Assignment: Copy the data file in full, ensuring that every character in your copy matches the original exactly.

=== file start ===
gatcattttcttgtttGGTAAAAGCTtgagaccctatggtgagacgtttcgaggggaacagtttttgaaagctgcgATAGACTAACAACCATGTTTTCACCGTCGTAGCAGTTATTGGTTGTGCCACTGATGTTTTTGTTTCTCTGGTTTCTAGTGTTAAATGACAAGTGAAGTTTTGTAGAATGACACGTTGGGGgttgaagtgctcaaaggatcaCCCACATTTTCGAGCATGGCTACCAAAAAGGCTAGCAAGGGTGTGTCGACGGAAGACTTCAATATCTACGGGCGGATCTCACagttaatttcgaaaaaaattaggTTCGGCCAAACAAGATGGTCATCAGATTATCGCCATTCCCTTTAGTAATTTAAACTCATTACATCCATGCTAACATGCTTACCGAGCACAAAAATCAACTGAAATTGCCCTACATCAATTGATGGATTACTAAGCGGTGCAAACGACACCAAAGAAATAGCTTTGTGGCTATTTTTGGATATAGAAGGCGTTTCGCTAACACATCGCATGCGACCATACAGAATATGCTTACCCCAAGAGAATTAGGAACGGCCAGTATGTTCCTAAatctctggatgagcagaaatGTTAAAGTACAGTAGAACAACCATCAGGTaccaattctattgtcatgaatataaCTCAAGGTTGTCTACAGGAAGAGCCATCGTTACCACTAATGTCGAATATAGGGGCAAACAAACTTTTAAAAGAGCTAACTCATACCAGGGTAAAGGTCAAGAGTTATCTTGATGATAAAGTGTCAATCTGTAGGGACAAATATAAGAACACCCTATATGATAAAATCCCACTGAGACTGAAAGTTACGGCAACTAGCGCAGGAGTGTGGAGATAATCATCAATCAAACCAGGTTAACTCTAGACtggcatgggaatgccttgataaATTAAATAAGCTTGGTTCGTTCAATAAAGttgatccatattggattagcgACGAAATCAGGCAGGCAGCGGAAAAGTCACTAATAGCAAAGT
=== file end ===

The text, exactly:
gatcattttcttgtttGGTAAAAGCTtgagaccctatggtgagacgtttcgaggggaacagtttttgaaagctgcgATAGACTAACAACCATGTTTTCACCGTCGTAGCAGTTATTGGTTGTGCCACTGATGTTTTTGTTTCTCTGGTTTCTAGTGTTAAATGACAAGTGAAGTTTTGTAGAATGACACGTTGGGGgttgaagtgctcaaaggatcaCCCACATTTTCGAGCATGGCTACCAAAAAGGCTAGCAAGGGTGTGTCGACGGAAGACTTCAATATCTACGGGCGGATCTCACagttaatttcgaaaaaaattaggTTCGGCCAAACAAGATGGTCATCAGATTATCGCCATTCCCTTTAGTAATTTAAACTCATTACATCCATGCTAACATGCTTACCGAGCACAAAAATCAACTGAAATTGCCCTACATCAATTGATGGATTACTAAGCGGTGCAAACGACACCAAAGAAATAGCTTTGTGGCTATTTTTGGATATAGAAGGCGTTTCGCTAACACATCGCATGCGACCATACAGAATATGCTTACCCCAAGAGAATTAGGAACGGCCAGTATGTTCCTAAatctctggatgagcagaaatGTTAAAGTACAGTAGAACAACCATCAGGTaccaattctattgtcatgaatataaCTCAAGGTTGTCTACAGGAAGAGCCATCGTTACCACTAATGTCGAATATAGGGGCAAACAAACTTTTAAAAGAGCTAACTCATACCAGGGTAAAGGTCAAGAGTTATCTTGATGATAAAGTGTCAATCTGTAGGGACAAATATAAGAACACCCTATATGATAAAATCCCACTGAGACTGAAAGTTACGGCAACTAGCGCAGGAGTGTGGAGATAATCATCAATCAAACCAGGTTAACTCTAGACtggcatgggaatgccttgataaATTAAATAAGCTTGGTTCGTTCAATAAAGttgatccatattggattagcgACGAAATCAGGCAGGCAGCGGAAAAGTCACTAATAGCAAAGT